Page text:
Ian Johnson is the assistant director of studies at the Nathan Campus of the Griffith English Language Institute. He’s also the son of Sir Leslie (Les) Johnson, as Director of Education a pioneering education administrator in TPNG and, of course, subsequently a distinguished Administrator of the Territory.
Ian studied at ASOPA in 1966-67 and taught in PNG. Recently, like many before him, he’s been attempting to locate an academic transcript of some kind that describes the units in our teacher training program.
By way of an unhelpful response, I mentioned to Ian that ASOPA’s defective record keeping was worsened in the seventies by a fire at the School that severely singed, if not toasted, many files.
The records that remained when I was acting principal of ASOPA’s successor institution ITI 20 years ago, were incomplete. I think many had by then been sent to AIDAB, as it was, and are still there, or perhaps in the Australian Archives. Today’s organisation, AusAID, has never responded to my requests for information. But, as I said to Ian with pride, despite the implicit rebuff I continue to pay my taxes.
Well, discounting my bleak outlook, Ian persisted and came up with information that many of you will find interesting and some of you will find very useful. But first, three critical acronyms.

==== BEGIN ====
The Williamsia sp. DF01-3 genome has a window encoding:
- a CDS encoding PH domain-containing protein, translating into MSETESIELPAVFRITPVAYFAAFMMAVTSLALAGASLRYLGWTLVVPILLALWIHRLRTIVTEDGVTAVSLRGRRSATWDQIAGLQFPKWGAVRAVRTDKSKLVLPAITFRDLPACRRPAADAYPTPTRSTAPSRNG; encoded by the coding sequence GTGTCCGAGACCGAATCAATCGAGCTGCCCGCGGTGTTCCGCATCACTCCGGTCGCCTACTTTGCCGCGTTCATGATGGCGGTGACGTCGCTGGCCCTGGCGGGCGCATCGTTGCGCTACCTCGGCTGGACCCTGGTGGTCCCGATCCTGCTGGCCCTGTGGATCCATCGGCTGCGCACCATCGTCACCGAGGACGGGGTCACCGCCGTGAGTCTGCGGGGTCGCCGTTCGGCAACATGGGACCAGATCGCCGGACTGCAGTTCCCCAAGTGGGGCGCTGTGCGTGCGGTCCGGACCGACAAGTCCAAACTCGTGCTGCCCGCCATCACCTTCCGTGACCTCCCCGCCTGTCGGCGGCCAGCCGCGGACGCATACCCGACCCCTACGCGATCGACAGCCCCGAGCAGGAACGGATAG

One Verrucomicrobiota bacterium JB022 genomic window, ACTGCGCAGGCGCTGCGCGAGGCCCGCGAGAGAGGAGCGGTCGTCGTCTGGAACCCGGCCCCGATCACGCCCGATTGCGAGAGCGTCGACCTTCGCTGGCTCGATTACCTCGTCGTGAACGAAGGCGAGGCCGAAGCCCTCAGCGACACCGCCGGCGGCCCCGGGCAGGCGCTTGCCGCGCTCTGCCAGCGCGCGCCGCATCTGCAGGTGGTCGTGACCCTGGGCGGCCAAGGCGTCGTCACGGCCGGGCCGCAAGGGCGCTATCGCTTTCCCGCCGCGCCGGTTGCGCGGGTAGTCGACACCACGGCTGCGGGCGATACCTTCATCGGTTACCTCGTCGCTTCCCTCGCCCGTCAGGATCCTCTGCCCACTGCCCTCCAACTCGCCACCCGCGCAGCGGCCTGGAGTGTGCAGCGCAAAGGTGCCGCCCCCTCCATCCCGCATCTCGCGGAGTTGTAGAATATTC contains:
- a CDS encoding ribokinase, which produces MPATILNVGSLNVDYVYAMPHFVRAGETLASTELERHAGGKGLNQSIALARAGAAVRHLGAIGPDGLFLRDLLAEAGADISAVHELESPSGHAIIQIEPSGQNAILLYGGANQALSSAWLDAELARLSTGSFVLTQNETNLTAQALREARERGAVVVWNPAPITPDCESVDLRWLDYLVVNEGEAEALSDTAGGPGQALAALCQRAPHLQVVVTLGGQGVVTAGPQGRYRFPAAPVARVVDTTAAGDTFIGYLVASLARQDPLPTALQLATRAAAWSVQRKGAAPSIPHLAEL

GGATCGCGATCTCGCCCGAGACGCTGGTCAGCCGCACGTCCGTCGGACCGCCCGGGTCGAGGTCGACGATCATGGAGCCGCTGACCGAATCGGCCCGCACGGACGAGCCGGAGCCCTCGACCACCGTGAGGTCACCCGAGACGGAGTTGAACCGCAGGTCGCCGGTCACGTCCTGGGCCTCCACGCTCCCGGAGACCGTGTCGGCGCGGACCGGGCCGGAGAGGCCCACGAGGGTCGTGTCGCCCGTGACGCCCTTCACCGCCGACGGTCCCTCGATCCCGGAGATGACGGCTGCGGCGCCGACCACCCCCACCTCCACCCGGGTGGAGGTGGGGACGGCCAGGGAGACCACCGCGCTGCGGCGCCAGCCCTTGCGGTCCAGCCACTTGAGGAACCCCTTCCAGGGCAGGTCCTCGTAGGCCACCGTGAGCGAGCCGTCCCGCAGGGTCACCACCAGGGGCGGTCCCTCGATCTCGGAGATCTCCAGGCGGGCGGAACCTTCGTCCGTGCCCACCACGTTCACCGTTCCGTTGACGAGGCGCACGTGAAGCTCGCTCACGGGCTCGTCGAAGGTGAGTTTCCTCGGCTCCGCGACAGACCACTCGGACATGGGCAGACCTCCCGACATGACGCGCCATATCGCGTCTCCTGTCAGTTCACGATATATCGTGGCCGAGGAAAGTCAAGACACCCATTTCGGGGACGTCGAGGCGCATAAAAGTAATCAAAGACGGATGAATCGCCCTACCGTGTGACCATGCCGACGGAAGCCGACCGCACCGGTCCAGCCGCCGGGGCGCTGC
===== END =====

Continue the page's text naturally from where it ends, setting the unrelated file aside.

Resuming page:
NEAS = National ELICOS Accreditation Scheme
ELICOS = English Language Intensive Courses for Overseas Students
TESOL Courses - Teach English to Speakers of Other Languages
Now you’re qualified to proceed.
NEAS has informed Ian that “the teacher training certificate you hold [i.e., the ASOPA certificate] is recognised by NEAS as equivalent to a first degree or diploma with ESL method. NEAS recognises that in the past teacher training consisted of a two or three year diploma plus teaching experience, and that this was government approved teacher training at that time. In summary, I can confirm that your teacher training certificate satisfies NEAS guidelines for a TESOL qualification.”
So congratulations all you ASOPA graduates, you have yet another academic credential.
By the way, Gough Whitlam said in 2002: “We had a lot of way to make up [in PNG education] and we were far too slow in doing these things. There are people like [John] Gunther and Les Johnson to whom I give very great credit for picking up the opportunity to use the teachers' training college to train the future governors, future leaders of PNG. And then at the universities. I tried to get the Hawke government to carry on national language, literacy for all, but they did not go ahead with it.” You see, Gough’s one of us!
[Image: Extract from 1962/63 Cadet Education Officers course handbook]